Marylanders Encouraged to Rid Homes of Expired and Unused Prescription Drugs

BALTIMORE (September 28, 2012) – Tomorrow, from 10 a.m. to 2 p.m., Marylanders will have another opportunity to prevent pill abuse and theft by ridding their homes of potentially dangerous expired, unused, and unwanted prescription drugs.  Local law enforcement agencies and the Drug Enforcement Administration will host events for National Prescription Drug Take Back Day. 

 

Prescription drug take back programs address a vital public safety and public health concern.  Drugs that languish in home medicine cabinets are highly susceptible to diversion, misuse, and abuse. According to the Partnership for a Drug Free America, abuse of prescription opiates kills more people than heroin or cocaine,and prescription opiates were involved in over half of the overdose deaths in Maryland in the first half of 2012. Between 2007 and 2012, the percentage of prescription drug-related admissions to Maryland State-supported alcohol and drug abuse treatment programs increased by 120 percent, with prescription opiates accounting for one in five treatment admissions in 2012. 

 

Studies show that a majority of abused prescription drugs are obtained from family and friends, including from the home medicine cabinet. In addition, Americans are now advised that their usual methods for disposing of unused medicines—flushing them down the toilet or throwing them in the trash—both pose potential safety and health hazards.

 

“Prescription drug abuse is a growing public health concern,” said Dr. Joshua M. Sharfstein, Secretary of the Department of Health and Mental Hygiene. “Marylanders should take advantage of this opportunity to be part of the solution.”

 

Nationally, there was an overwhelmingly positive response to the last Prescription Take Back Day. On April 28, Americans turned in 552,161 pounds—276 tons—of prescription drugs at over 5,600 sites operated by the DEA and nearly 4,300 state and local law enforcement partners.  In its four previous events, DEA and its partners took in over 1.5 million pounds—nearly 775 tons—of pills.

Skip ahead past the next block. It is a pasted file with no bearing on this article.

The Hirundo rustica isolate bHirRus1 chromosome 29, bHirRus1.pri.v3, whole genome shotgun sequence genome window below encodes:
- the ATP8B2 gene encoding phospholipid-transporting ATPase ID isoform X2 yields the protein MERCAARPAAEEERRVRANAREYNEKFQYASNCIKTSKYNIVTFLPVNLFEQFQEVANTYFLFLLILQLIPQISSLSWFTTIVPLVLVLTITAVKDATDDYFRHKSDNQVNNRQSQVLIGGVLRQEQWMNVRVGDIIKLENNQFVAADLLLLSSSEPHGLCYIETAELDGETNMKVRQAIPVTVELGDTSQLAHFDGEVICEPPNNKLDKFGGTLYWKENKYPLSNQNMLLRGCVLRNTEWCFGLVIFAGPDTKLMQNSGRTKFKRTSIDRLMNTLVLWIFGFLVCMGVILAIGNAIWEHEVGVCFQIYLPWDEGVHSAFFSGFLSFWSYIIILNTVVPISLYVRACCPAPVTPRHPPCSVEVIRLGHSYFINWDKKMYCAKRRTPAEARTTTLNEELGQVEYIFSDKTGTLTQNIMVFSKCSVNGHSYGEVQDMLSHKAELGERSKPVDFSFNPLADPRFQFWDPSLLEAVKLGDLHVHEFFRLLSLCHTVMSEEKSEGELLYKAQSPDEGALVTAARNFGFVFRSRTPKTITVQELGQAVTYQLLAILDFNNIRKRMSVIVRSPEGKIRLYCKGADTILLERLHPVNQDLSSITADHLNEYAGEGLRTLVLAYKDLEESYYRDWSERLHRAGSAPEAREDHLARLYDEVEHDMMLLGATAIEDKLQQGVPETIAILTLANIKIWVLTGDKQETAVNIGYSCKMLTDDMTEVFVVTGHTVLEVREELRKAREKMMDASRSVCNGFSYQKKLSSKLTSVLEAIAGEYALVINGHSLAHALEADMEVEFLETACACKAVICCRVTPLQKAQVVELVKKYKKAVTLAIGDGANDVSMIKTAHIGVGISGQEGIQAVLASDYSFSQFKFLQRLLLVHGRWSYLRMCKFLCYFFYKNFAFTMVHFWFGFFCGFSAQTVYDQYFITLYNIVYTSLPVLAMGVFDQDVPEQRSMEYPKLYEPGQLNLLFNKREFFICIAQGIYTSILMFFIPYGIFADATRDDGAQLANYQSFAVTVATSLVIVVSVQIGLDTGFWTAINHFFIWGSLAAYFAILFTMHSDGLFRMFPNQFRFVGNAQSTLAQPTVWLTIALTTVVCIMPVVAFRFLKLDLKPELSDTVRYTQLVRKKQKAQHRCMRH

Unwanted medications can be brought for disposal to a collection site near you.  Inquiries can be made at 1-800-882-9539, or to find a Take Back location near you, please visit DEA's website at http://www.deadiversion.usdoj.gov/drug_disposal/takeback/index.html

 

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WCHD News

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Click the image below to register for the walk. 

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Arboviruses, such as the EEE virus, are most common during the summer and fall months. The viruses are transmitted by infected mosquitoes and spread to humans, birds, horses and other animals. Since mosquitoes can breed in as little as a quarter inch of water, eliminating standing water is critical for the control of mosquito populations. Many factors impact when and where outbreaks occur, such as weather, numbers of mosquitoes that spread the virus, and human behavior.

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